Media misconceptions: Some parts of the media seem to only react in a sensational manner and don’t allow the truth to get in the way of a good story! It is very frustrating to continually face the stories that Aboriginal people are the only ones who care about the land, who care about animals, who can manage the land, who can manage fire. In most cases this is completely untrue and false. In Central Australia the land that IS well cared for, is managed properly, that has fire management strategies in place, deals with pests and pays it’s way without government funding – is land that is managed by the pastoral estate. However, this is not routinely recognized or acknowledged and the pastoral industry continues to be demonized in many arenas.
Self Interest Groups: Groups that have little or no experience in our industries (whether it be the tourist or pastoral side of our business) consider that their myopic ill-informed opinions are gospel. Our position is that if you wish to have an opinion, then have an informed opinion. If you still must have an opinion, it must be one that you are prepared personally to pay for. So, for example if you believe all chickens should be free range, then you must be prepared to pay higher prices for them. If you want you bread GM free, then you have to be prepared to pay more for it. If you don’t wish the camels to be culled to meet our legal obligations to remove feral animals from the land we are responsible for, then buy your own property, employ your own staff, find your own water, build your own fences, pay your own mortgage and we’ll send you as many as you want. Until then YOU don’t have a right to opinion that WE have to pay for our of our own pockets (eg destroyed infrastructure causing our cattle herd management to be halted as we replace 140km of fences, environmental damage that we have to answer for under legislation).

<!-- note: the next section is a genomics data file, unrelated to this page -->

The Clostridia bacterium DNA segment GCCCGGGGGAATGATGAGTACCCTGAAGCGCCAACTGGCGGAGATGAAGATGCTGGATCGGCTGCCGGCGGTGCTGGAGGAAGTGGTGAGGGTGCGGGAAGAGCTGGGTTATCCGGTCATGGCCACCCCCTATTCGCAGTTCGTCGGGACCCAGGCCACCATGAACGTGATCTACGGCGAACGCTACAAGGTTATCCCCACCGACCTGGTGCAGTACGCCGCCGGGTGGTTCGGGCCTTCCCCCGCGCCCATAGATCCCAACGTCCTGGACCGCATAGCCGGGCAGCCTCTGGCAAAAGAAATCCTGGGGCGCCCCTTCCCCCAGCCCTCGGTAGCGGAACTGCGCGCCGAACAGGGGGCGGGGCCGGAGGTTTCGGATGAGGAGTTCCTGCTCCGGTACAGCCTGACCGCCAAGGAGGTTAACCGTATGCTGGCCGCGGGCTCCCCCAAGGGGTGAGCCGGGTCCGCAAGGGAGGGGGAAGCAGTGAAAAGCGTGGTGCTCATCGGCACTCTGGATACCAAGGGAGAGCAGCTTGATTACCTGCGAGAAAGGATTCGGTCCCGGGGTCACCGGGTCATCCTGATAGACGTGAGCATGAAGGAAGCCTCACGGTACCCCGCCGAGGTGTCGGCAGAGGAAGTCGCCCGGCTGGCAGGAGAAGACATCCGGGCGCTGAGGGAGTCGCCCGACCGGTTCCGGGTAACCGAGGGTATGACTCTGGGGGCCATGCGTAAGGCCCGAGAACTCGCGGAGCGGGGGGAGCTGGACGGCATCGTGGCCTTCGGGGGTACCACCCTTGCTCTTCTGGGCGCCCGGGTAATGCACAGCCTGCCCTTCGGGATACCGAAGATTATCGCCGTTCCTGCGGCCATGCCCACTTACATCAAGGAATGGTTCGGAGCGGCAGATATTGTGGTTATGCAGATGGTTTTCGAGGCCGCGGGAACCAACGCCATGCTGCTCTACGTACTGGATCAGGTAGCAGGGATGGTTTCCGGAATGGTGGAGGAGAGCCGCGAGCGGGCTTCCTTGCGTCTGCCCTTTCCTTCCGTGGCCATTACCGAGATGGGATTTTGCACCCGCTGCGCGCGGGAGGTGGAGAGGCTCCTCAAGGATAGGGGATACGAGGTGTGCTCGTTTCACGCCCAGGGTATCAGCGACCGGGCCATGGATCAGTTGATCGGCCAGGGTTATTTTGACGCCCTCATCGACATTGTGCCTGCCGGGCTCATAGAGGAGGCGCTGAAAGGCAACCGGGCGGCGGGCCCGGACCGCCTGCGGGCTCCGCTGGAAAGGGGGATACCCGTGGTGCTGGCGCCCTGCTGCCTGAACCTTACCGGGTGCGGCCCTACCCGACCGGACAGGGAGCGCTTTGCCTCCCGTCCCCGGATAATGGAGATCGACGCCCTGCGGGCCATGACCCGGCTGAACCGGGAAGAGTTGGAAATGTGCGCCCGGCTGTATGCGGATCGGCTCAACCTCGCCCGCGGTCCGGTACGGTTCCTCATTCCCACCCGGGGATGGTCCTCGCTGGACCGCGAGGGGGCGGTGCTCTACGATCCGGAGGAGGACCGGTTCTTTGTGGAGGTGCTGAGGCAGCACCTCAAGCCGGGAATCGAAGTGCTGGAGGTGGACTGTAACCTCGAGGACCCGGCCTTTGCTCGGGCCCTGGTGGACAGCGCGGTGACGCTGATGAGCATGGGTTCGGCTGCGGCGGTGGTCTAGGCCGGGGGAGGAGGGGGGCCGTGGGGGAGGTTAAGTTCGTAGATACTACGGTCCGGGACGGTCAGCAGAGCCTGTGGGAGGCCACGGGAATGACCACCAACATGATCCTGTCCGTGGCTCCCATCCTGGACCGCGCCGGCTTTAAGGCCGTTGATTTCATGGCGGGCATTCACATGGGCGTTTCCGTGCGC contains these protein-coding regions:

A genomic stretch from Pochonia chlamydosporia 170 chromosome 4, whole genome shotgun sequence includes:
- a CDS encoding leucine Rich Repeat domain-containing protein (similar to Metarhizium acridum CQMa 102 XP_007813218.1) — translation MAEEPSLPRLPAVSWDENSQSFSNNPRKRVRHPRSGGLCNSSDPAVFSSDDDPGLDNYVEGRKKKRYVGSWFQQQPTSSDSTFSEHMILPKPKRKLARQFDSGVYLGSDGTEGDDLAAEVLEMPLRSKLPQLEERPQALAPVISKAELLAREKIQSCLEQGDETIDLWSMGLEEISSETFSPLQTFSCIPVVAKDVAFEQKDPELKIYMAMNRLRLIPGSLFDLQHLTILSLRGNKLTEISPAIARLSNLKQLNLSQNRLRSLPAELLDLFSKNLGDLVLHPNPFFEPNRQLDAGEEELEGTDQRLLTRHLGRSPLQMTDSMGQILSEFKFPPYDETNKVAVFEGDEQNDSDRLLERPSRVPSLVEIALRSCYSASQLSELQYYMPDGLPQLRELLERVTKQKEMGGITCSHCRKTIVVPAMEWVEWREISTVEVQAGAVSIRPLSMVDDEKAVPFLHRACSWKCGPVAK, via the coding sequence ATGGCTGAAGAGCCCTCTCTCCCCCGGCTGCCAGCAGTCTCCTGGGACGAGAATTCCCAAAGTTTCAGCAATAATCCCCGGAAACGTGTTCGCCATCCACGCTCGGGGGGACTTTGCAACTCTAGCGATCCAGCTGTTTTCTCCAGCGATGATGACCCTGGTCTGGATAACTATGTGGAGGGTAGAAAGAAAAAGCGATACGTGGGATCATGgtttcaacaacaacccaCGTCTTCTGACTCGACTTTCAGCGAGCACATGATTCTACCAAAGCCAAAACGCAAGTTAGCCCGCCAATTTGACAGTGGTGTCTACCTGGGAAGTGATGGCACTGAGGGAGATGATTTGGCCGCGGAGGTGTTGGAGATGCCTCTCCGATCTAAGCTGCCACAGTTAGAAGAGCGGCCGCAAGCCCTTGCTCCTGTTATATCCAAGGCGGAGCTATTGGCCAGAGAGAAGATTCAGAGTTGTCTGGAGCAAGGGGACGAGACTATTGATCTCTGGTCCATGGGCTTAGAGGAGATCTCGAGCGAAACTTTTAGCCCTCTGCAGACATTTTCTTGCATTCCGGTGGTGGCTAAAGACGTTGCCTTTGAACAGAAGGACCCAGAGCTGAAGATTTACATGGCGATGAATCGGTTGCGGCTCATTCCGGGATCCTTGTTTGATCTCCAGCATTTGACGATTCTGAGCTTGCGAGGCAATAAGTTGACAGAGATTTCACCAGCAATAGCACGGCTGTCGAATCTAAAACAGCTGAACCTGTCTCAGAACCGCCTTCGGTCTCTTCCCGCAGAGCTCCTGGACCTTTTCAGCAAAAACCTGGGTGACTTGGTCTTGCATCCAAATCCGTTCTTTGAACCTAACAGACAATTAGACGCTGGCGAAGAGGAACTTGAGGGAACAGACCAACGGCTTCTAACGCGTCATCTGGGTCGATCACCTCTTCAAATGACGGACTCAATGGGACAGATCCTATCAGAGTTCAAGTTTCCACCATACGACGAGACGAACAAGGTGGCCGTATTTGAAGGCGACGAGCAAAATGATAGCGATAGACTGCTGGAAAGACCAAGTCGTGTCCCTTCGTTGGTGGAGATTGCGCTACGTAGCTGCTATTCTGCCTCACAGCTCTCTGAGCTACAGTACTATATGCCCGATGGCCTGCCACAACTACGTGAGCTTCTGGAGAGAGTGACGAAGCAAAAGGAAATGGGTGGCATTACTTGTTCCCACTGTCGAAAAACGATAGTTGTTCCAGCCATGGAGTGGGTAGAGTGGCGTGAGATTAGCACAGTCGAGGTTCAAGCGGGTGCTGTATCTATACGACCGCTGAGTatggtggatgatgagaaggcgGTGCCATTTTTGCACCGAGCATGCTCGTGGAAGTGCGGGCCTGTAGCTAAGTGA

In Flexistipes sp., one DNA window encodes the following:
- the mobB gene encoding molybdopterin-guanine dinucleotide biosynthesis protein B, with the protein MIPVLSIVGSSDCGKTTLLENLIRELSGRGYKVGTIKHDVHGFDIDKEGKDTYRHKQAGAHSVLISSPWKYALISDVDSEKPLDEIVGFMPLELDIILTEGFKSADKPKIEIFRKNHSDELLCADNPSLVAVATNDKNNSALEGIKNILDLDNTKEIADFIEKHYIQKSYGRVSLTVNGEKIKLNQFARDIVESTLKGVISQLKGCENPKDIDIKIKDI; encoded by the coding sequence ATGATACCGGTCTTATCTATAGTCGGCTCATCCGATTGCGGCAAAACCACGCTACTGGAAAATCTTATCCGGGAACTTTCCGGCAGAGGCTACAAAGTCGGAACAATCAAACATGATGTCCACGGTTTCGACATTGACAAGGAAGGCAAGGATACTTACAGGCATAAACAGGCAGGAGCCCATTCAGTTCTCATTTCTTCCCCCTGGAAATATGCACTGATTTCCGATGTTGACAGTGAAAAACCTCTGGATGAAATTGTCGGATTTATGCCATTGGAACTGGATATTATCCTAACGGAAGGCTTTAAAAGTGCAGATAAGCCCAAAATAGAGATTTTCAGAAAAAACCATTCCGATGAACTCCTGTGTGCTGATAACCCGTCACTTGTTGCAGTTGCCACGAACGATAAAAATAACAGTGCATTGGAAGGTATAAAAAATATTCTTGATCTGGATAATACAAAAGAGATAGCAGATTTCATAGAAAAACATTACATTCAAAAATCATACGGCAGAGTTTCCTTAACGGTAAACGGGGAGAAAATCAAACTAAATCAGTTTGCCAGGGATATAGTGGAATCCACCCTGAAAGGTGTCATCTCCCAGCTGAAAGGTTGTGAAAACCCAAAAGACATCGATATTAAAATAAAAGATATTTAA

Increasing distance between food production and food consumption. It was very frightening to read recently that 45% of Yr 6-Yr 10 students surveyed did not identify the bread, cheese or banana in their lunch box as coming from a farm and that 75% of students think cotton comes from an animal. This increasing divide means that many people do not have any idea of where the food they eat comes from and therefore have little respect or understanding of the importance of these industries or the farmers that feed them every day.
Vast increasing difference between the cost of production and income. In 1912, you could send your child to boarding school for a year for the equivalent of 4 bullocks. Now you need 50 bullocks. In the 1950s, 1 bullock paid a stockman’s wage for 5 weeks. Now 1 bullock pays for less than one week. In Mar 2005 what we were paid for 1kg of steer could buy 3.02 litres of diesel. In March 2012 1 kg of steer would buy 1.7 litres of diesel. In Dec 2016 1kg of steer would buy 2.7L of diesel.
Although Australian farmers are amongst the most efficient and productive in the world, we have very little control of our income and must seek to find our own niche markets.